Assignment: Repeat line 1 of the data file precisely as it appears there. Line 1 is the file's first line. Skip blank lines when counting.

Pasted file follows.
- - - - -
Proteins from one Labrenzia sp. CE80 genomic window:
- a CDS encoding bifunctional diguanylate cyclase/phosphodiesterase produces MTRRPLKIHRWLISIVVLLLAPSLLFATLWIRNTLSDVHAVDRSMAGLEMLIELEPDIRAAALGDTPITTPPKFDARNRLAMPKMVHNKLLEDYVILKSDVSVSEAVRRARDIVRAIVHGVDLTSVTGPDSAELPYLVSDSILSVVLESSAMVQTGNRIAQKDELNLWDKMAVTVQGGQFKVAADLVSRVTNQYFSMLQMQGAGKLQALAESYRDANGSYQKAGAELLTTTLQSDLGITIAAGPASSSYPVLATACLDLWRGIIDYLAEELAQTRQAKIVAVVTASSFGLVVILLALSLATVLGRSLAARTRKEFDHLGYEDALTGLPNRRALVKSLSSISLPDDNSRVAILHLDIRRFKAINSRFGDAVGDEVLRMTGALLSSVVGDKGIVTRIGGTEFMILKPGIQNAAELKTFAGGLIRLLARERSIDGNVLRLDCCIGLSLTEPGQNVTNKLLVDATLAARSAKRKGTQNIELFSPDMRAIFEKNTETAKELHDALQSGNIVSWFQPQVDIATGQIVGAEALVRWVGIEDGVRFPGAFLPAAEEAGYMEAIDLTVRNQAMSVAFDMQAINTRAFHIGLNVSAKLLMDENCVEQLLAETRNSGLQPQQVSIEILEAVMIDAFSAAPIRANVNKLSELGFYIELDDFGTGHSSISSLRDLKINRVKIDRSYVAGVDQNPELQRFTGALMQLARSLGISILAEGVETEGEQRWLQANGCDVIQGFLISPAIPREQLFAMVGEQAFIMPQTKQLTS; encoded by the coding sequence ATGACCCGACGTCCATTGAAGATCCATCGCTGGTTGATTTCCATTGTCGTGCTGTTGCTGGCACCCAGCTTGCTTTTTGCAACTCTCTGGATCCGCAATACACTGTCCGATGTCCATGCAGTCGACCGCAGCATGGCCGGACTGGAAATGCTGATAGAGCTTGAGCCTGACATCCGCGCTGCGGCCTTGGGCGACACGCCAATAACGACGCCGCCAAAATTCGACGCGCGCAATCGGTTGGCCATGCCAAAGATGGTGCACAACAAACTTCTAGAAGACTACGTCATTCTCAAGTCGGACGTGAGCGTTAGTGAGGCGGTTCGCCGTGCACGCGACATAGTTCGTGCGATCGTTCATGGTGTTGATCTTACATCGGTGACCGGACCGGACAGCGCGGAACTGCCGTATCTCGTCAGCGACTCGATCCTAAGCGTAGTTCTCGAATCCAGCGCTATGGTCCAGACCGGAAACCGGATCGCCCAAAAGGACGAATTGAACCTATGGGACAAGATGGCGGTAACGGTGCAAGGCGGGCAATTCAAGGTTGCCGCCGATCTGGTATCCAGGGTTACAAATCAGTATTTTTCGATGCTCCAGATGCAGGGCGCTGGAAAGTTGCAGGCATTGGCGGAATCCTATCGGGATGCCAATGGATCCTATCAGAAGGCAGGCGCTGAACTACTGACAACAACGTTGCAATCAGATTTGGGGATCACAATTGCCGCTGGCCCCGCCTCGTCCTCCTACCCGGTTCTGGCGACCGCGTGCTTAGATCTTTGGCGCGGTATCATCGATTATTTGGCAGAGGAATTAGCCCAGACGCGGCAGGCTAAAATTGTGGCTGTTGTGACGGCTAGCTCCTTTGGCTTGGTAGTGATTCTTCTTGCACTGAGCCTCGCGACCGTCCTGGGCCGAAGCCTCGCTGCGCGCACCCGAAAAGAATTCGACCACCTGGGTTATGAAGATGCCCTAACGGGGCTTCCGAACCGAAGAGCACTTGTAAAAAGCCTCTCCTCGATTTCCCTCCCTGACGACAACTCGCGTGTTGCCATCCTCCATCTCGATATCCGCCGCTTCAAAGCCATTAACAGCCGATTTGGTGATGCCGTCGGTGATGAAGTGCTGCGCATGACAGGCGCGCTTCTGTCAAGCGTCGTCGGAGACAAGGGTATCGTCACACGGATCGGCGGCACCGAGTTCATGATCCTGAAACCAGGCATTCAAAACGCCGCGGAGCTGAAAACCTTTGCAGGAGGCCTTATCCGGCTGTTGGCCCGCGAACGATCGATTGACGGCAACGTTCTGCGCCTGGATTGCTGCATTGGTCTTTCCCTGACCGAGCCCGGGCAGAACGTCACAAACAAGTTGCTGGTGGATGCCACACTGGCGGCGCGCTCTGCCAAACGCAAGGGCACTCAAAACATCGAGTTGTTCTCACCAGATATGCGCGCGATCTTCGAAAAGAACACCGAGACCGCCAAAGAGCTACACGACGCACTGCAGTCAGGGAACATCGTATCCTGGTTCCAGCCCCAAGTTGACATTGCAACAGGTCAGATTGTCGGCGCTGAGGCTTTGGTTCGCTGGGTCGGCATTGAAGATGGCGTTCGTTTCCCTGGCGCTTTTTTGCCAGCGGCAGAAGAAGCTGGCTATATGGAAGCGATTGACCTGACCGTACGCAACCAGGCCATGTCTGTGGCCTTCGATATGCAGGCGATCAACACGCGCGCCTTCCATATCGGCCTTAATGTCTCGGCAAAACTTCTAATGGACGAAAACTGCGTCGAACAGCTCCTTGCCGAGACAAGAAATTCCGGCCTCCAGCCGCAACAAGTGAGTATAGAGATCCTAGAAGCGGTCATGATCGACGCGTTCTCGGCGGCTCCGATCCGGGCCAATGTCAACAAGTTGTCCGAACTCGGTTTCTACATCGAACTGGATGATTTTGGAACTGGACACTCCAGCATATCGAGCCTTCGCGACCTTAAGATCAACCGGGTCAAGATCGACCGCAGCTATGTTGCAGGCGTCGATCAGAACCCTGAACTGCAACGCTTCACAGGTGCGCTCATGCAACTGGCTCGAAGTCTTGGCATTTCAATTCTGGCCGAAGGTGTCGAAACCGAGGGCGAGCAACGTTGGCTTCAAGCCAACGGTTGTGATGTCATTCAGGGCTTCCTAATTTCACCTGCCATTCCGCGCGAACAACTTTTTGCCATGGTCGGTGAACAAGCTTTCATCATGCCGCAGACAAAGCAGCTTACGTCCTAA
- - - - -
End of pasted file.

Proteins from one Labrenzia sp. CE80 genomic window: